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My view: Lowering legal blood-alcohol limit for drivers will not make the biggest difference

Published: Sunday, Aug. 2 2015 11:03 a.m. MDT

If someone can pass the field sobriety testing gambit, then why should officers be expected to arrest that person for DUI just because they have a BAC of .05? (Mike Terry, Deseret Morning News) If someone can pass the field sobriety testing gambit, then why should officers be expected to arrest that person for DUI just because they have a BAC of .05? (Mike Terry, Deseret Morning News)

I am a firm believer in proactive, aggressive DUI enforcement. I have built a career in law enforcement around many proactive areas of enforcement, but locating impaired drivers has always been my forte. In Utah County, where I have spent the majority of my law-enforcement career, I have arrested hundreds of impaired drivers.

I am a believer that legislation to lower Utah's legal blood-alcohol limit for drivers, though well-intended, is poorly thought out. My opinion is based on arresting more impaired drivers than I can even care to remember. In Utah "prima-facie" (obvious) evidence of drunk driving is established when a driver is proved to be operating a motor vehicle at a .08 BAC or higher. The majority of arrests for drunk driving in my experience are made at a BAC of .10 or higher.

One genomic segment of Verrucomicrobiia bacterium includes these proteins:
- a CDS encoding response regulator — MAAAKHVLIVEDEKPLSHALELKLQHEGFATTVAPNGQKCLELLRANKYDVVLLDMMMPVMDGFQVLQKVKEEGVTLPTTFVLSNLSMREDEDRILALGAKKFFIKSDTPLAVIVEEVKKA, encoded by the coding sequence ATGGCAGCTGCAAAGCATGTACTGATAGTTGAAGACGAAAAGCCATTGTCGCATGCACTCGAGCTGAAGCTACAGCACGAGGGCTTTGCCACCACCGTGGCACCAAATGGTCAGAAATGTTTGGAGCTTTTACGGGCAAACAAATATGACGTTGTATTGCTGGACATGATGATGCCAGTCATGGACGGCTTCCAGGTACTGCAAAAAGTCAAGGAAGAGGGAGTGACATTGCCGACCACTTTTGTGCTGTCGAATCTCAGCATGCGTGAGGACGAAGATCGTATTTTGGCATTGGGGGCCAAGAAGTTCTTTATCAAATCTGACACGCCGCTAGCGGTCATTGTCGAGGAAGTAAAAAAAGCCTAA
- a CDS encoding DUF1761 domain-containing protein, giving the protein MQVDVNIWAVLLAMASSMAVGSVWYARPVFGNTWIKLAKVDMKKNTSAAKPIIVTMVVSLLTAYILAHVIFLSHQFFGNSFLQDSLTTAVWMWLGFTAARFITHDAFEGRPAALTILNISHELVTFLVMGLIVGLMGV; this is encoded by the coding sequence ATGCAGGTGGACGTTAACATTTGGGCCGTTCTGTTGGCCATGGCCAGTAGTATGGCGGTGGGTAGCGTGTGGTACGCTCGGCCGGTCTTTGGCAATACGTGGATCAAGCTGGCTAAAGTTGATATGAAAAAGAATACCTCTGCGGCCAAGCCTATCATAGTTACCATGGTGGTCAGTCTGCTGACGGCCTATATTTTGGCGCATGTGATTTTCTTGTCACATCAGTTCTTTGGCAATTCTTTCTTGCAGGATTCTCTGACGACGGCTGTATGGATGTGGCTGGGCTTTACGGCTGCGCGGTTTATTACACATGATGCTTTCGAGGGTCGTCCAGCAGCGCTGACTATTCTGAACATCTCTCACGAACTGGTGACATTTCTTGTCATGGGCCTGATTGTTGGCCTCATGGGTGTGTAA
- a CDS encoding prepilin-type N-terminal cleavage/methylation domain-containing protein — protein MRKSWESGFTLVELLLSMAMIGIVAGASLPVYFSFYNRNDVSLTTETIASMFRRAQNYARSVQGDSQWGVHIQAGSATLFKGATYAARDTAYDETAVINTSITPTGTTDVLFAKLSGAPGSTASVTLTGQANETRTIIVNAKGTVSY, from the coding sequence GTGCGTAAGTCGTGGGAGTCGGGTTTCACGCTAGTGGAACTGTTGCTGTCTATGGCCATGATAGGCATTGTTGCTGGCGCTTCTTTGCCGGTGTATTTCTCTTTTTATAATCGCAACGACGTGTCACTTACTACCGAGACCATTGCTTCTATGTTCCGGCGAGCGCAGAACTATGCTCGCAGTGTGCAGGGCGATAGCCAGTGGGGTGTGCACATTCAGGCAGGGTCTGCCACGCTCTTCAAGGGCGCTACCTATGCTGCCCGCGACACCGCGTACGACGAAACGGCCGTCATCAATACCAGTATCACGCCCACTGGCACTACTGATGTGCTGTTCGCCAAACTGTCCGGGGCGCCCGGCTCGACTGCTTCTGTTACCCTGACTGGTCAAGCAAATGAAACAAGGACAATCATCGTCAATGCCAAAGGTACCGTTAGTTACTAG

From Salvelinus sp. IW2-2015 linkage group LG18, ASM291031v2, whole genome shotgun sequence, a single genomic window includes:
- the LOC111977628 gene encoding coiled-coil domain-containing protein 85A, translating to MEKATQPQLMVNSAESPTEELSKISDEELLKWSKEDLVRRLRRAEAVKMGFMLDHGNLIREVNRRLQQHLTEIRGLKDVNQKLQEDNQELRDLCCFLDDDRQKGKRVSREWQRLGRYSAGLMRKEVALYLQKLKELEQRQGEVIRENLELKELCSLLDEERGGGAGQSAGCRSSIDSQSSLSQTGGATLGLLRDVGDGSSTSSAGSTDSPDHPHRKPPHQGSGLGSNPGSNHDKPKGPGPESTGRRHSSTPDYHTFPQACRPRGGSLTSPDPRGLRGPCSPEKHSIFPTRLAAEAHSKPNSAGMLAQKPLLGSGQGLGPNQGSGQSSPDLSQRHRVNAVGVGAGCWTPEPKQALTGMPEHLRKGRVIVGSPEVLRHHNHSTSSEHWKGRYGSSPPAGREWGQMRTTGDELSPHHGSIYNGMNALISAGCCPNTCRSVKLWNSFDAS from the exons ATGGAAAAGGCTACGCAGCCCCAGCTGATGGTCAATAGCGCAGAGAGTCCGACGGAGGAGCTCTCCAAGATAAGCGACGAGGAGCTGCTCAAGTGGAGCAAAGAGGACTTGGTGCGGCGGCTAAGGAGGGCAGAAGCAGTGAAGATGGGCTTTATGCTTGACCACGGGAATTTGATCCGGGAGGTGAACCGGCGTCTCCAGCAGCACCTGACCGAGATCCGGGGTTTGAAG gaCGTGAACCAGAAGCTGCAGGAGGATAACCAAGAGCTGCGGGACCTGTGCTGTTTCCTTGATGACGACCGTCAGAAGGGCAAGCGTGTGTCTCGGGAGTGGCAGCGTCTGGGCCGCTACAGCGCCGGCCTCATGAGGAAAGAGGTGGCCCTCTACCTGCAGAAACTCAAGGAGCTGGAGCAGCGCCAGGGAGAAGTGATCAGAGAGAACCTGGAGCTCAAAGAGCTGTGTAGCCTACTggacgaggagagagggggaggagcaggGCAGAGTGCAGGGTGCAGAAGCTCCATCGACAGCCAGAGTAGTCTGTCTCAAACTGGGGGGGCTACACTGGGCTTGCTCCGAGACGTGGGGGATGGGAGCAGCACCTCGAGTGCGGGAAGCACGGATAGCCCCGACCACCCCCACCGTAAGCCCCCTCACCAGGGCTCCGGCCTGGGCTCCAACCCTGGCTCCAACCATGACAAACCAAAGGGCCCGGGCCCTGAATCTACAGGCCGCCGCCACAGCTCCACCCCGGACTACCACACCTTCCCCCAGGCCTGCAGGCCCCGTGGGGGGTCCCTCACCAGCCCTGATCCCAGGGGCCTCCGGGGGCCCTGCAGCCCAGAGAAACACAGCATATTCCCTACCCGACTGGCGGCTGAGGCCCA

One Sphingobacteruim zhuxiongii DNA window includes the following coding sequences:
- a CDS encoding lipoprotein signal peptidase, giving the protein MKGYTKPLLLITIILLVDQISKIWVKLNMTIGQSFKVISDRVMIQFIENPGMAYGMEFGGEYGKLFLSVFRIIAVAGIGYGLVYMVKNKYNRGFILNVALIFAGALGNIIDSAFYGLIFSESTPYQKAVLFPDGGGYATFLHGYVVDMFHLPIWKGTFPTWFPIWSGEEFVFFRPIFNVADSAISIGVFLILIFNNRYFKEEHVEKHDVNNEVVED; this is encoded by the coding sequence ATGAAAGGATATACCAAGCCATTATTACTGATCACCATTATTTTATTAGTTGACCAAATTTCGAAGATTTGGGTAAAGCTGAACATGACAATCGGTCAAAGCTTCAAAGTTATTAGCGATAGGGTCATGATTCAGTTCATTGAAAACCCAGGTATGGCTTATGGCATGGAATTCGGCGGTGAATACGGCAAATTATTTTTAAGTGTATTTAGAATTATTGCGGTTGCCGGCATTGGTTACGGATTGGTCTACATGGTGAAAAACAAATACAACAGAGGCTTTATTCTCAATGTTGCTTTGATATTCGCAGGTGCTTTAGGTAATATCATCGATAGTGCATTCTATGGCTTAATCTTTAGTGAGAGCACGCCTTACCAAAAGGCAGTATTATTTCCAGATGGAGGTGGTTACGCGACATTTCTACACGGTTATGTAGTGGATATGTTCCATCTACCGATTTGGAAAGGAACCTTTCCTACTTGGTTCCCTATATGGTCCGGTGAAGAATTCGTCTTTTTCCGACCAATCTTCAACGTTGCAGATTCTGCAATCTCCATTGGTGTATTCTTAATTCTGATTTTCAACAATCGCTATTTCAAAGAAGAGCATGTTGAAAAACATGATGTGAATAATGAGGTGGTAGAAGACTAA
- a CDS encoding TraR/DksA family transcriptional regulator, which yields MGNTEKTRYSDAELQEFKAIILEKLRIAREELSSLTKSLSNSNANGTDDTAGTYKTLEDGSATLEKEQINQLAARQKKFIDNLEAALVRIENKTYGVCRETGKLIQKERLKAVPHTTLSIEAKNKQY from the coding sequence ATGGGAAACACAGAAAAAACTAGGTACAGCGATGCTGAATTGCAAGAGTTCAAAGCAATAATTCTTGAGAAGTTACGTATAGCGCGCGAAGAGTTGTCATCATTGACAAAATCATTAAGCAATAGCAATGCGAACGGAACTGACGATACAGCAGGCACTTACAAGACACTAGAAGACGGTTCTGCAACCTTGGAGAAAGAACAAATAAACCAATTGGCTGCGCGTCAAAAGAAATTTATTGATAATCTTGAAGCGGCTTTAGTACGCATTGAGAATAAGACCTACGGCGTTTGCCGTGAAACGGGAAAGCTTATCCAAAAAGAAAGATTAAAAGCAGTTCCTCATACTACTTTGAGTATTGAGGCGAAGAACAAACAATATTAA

I can think of very few instances that I would have arrested someone for DUI if I suspected them of being under the .08 BAC prima facie standard unless they were also under the influence of drugs. Someone under the .08 BAC standard will in almost all cases pass field sobriety tests, however state law allows an officer to effect an arrest for DUI when probable cause exists that the driver of a vehicle was rendered "incapable of safely operating a vehicle" while under the influence of alcohol, any drug, or the combined influence of alcohol and any drug.

Even Candace Lightner, the founding mother of MADD (Mothers Against Drunk Driving) said that lowering the legal BAC limit to .05 is a "waste of time."

Many officers without significant specialized training in DUI enforcement in my experience can't identify the difference between a driver with a BAC of .08 and .10. It would be even more unreasonable for officers to be expected to differentiate between a .05 and .08 BAC.

Field sobriety tests are scientifically standardized tests and reliably proven methods of determining impairment at a BAC of .08 or greater. If someone can pass the field sobriety testing gambit, then why should officers be expected to arrest that person for DUI just because they have a BAC of .05? It's a rhetorical question. They shouldn't be expected to.

If the National Transportation Board is truly concerned about impaired drivers, they should leave DUI laws as they are, or make it altogether illegal to operate a motor vehicle with any measurable amount of alcohol in the body. Our communities would be better served by more effective and increased identification of the drivers actually impaired by alcohol rather than those who are at a .05 BAC.

-Matt Schauerhamer is certified by the International Association of Chiefs of Police as a Drug Recognition Expert and as an instructor in that area. He trains other officers in the identification of alcohol and drug impaired drivers.

Matt Schauerhamer may be reached at mattschauerhamer@gmail.com

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